One of John's favorite themes was how slowly intellectual history moved in the twentieth century. In Spengler's Future, he said this:
Even when literature and art leave a conspicuous mark, however, modernity everywhere is fundamentally a time when ever more brilliant people seem to produce less and less of substance. As the period progresses, its art grows more and more-self-conscious until it disappears into technique. It is the time of Wagner rather than Bach in the West, of Legalism rather than the Mandate of Heaven in China. It is also the great age of reactionaries of all stripes, of traditionalists rather than tradition. Many modern political systems which are supposed to embody ancient principles are in fact faked antiques.
One of the remarkable aspects of modern times, considering the amount of energy and creativity expended during the period, is how little of its vast cultural output survives. Science survives since it takes up relatively little space (for better or worse: the facts of one civilization often don't stand up to examination by a later one). But the plastic and pictorial arts, the prose that critics come to blows over and the poetry that briefly seemed to change the world, all this is often known to later ages only through secondary sources. The originals may be destroyed or suppressed in the terrible final stages of the modern era. More often, they are simply lost or neglected as taste changes. As a rule, the more early-modern a thing is, the greater its hope of longevity. Works like those of Dickens survived (with occasional slumps and survivals), while almost none of the modernist Western canon was equipped to outlive the critical apparatus which called it into being. This is the era of experiments. In the nature of the case, they usually fail.
The battle lines over contraception, abortion, and all manner of reproductive technology haven't really changed much in 50 years. John's post still seems pretty topical after 12 years, which tells me the supposed advances of technology haven't done much for the arguments here. I don't think the problem is technology hasn't advanced much. I think the problem is our understanding hasn't advanced much.
Here, John also hits on one of the biggest issues with all manner of reproductive technology: it costs too much to really affect the raising of children very much. There are thorny issues to deal with in law and moral philosophy, but the majority of children will continue to be made the old fashioned way for reasons of cost:
There was a picture of one of these on the cover of The Weekly Standard of February 4, 2002. As you might expect, the theme of the issue was biotechnology and its implications for the suddenly problematical human condition. The prospect of reproductive human cloning is only the beginning of evils, it would seem. I have some scattered observations about the two pieces in the issue on the subject.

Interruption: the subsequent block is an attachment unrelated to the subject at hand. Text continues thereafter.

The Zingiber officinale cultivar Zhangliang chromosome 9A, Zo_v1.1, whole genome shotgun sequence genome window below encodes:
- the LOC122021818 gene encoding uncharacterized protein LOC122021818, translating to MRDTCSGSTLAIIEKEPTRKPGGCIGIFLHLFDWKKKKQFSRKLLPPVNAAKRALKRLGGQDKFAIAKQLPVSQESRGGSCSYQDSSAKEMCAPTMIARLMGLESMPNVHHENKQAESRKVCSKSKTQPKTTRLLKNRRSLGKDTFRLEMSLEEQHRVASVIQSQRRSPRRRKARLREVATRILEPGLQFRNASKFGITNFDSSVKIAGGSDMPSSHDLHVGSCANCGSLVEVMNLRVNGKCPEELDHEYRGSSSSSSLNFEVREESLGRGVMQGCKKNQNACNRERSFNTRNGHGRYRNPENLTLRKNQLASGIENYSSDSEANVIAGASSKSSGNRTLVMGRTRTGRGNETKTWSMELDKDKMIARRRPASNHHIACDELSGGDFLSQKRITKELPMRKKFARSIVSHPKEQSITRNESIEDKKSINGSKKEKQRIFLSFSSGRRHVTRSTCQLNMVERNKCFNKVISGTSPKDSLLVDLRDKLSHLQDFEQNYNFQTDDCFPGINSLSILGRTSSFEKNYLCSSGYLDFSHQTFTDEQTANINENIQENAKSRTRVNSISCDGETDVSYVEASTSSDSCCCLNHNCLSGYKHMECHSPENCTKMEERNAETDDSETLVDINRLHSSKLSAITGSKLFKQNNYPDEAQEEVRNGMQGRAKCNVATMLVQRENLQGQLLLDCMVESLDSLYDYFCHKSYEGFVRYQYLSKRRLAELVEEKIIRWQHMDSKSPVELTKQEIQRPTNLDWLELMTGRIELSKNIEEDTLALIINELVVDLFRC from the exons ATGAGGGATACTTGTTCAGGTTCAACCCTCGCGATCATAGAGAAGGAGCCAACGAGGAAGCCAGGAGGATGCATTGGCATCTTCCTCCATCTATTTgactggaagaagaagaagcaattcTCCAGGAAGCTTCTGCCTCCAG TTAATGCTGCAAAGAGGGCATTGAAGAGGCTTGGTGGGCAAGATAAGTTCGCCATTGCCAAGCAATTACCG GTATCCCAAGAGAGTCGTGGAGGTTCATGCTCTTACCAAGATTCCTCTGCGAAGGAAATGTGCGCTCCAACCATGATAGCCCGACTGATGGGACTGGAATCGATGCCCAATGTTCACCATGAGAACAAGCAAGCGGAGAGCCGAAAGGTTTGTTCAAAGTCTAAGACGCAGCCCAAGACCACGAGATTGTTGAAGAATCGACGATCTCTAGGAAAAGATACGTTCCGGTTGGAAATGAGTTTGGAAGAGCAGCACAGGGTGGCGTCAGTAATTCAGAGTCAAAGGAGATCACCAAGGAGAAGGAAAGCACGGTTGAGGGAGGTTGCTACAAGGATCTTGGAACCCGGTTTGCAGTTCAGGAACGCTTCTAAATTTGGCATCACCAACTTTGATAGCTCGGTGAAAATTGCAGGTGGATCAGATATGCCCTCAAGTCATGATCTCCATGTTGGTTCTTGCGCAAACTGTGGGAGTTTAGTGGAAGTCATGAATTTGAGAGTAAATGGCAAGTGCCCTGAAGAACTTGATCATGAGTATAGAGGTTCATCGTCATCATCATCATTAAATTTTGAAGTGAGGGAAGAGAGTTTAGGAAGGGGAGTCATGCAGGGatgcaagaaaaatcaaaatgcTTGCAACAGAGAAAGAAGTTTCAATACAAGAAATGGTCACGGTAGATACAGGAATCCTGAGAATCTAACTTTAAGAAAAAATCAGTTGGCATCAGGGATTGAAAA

"Kass Warfare," by Andrew Ferguson, was about the first public session of the President's Council on Bioethics, which is headed by the bioethicist Leon Kass. The rest of the council consists of jurists, philosophers and a gaggle of scientists. The session stared with a discussion of Nathaniel Hawthorne's 1846 short story, "The Birthmark." That's the one about the scientist who tries to cure his otherwise perfect wife's single tiny blemish and kills her in the process.
The liberal-arts types on the council reached for an interpretation of this story as an allegory of the principle that the attempt to perfect humanity destroys humanity. The math-science geeks were offended by the fact that Hawthorne plainly did not know what scientists did or why they did it. Actually, the best interpretation of the story may be rather technical. Writing in the heyday of New England Transcendentalism, Hawthorne may have simply been trying to illustrate the Kantian notion that absolutes are noumenal rather than phenomenal. That is, we never experience perfection or any pure condition. Such ideals should guide our actions, but we will never see them realized.
The article emphasized the insufficiency of the Yuck Factor, meaning the visceral reaction that people usually have to ideas like cloning when they are first proposed. The Yuck Factor is not a historical constant, Ferguson notes. The laws against miscegenation were backed largely by an inarticulate distaste for the idea of congress between the races. The laws disappeared when the distaste did. The Council on Bioethics is supposed to map out principled arguments about what we should and should not do that will stand scrutiny even when emotions change.
I would add that biotechnology often brings something else into play, what might be called the Pet Shop Factor. This refers to the Monty Python sketch in which John Cleese goes to a pet shop to buy a fish, but finds that the shop has only dogs. The shop owner offers to turn a puppy into a fish by vivisection. Cleese agrees, but only on condition that he can watch. It is possible to be greedy of wonders. Quite aside from whether it is a good idea to tinker with fundamental human biology, there is still the raw curiosity about whether it is really possible.